On the plus side I prefer to buy the 'seedless' varieties, so I don't have to scrape out and waste the seeds!

                      1. re: paulj

                        I was thinking they could slice them in half, wrap them in cellophane, and sell you just half of one. They do it with watermelon and other larger stuff... Why not cucumbers?

                        We try to shop carefully but it can be tough, especially with pantry items. Something we need will be on sale so we'll buy two. And that second can or box might get misplaced and sit somewhere at the back for four years until it's way, way, way beyond the date on the can. I know those dates aren't super meaningful but sometimes it's a tough leap, psychologically. Recently I discovered and threw out a few cans with sell by dates of 2010. I know I should have opened them and used my nose, but ... Four years!

                        We also regularly have problems with herbs and/or smaller quantities of leftover food from meals. Herbs, you buy a bunch of parsley or something and only need a handful for a recipe. The rest often ends up forgotten, rotting in the crisper.

                        And as for leftovers, there may be a cup of something random from dinner, not really enough to do anything with. Oops, I forgot to eat it for lunch the next day, and now it's in the fridge and it gets joined by a few friends until I'm browsing the refrigerator one day and realize that we have like two pounds of junk to toss... Which *might* be okay to eat but it seems kind of gross to dig in to a week-old bowl of mac and cheese.

                2. re: paulj

                  Paulj, I'm just responding to your example, I'm not trying to be critical or oppose your point of view, I'm just giving you my side of your example. Actually my wife is exactly like you, my wife might buy a cucumber for a specific purpose (did you really have to choose a cucumber for an example? geeze how many cucumber dishes are there?) whatever that purpose is, use half of it then just leave it to rot in the fridge and have no problem tossing it after a week.

                  That drives me crazy! At least once a week I do the "fridge clean up meal" where I find the "scap" ingredients we have sitting around and I make a dish out of it. You have no idea how many different things I've stuffed a chicken with.

                  A couple recent examples; I made Chateaubriand for Valentines Day. I made the entire tenderloin (we had 8 people over for dinner) and I had about 4-5 portions of filet mignon left over. My wife had 2 containers of sour cream in the fridge sitting from the Super Bowl that she used for dips, one was open one wasn't but both were due to expire. It was driving me nuts, so I took the Filet Mignon left overs and made beef stronganoff, just to use the sour cream.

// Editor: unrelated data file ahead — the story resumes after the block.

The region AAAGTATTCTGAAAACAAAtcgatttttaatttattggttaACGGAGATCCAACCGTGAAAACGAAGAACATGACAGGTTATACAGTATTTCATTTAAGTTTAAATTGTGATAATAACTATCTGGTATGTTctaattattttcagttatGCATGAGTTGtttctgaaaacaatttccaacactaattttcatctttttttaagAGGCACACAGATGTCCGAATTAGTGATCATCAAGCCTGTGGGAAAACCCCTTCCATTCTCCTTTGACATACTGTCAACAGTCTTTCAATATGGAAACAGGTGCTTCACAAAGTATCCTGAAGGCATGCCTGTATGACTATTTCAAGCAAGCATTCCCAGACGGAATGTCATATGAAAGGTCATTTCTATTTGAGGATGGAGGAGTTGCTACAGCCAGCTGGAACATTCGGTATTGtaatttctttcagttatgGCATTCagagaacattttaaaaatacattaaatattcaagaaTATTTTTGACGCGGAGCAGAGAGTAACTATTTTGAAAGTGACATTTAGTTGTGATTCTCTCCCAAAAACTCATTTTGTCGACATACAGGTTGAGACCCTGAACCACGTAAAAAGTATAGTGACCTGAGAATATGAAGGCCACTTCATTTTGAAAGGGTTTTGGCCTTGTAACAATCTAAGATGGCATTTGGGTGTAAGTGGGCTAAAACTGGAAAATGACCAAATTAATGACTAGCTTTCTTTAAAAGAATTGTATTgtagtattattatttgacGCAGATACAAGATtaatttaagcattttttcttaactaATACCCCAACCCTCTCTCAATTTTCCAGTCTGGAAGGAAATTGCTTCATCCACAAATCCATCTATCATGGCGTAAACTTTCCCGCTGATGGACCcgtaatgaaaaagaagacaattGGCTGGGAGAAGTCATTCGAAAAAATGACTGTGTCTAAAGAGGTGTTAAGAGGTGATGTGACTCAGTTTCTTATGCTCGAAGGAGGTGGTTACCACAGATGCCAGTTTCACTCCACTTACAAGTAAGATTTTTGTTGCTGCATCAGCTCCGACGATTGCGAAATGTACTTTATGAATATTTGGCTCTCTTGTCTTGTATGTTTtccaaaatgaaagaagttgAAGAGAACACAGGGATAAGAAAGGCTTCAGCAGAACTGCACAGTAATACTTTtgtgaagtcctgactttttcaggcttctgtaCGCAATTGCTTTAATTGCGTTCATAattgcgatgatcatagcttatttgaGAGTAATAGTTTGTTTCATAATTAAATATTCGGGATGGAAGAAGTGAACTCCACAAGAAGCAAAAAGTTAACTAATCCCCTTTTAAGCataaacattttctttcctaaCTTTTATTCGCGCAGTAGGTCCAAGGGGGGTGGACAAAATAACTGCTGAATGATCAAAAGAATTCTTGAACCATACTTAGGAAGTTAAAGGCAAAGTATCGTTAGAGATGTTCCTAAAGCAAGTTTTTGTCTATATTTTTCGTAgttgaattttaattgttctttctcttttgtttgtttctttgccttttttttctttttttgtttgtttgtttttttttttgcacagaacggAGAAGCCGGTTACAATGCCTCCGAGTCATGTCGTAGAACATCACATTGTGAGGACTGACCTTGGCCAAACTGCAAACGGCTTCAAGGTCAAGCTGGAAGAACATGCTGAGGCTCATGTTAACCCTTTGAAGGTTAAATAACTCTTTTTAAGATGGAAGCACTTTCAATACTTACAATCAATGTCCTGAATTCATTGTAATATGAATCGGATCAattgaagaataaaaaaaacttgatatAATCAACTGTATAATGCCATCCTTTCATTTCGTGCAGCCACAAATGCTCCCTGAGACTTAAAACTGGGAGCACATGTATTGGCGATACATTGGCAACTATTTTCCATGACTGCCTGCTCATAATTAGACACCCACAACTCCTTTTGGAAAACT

Another quick example, she had cooked pork roll and bacon left over from a big breakfast I cooked. It wouldn't be a problem if she just threw it out, but seeing it in there is like a challenge for me to salvage it. So I make pork roll, bacon mac and cheese as a side for dinner one night. (This was actually friggin awesome, chop it up and mix it in!!)

                  So I'm very conscious about waste in my home, and do the best I can to make sure what we bring in get's consumed. I'm also the guy that eats all the gross new flavored potato chips, salsa's and crap she buys but the kids hate. Just leave it there........I'll eat it. (and I wonder why I'm over 300lbs).

                  1. re: jrvedivici

                    "fridge clean up meal"

                    We call that "doing a Royko" after the column "Bran New Diet" by Mike Royko, which can be found in his collection "Like I Was Sayin'." You'd like it, I expect.

                  2. re: paulj

                    Exactly. The solution to hunger will not be found in redistributing table scraps, but elsewhere.

                  3. It does seem high, but the components need to be considered individually to understan it. For example, they include cooking losses. So if half the weight of bacon is fat, and most of that is discarded after cooking, that's nearly 50% "waste." Even so, I'm not going to start eating all the bacon fat. I don't use much bacon, so it's a minor part of my personal waste figure. A lot of cooking waste is just water. Have you ever made apple butter? The weight loss is tremendous. Is that waste?

                    One component I do find surprising is wasted eggs at the consumer level (about one-fifth). I rarely lose a single egg. Are they counting the discarded shells as waste?

                    One way that consumers can reduce waste is by changing their shopping habits. I went to the supermarket early one day, which is when the fresh produce is culled. I mentioned that I thought the discarded produce looked pretty good and was told that shoppers would pass it up anyway for the best-looking stuff. True. I'll bet even people who try to minimize waste at home do this. If you want to help reduce wasted food, you should pick the worst looking fruit and vegetables, before it gets culled. Look for dairy products with the nearest expiration date. How many shoppers will do that?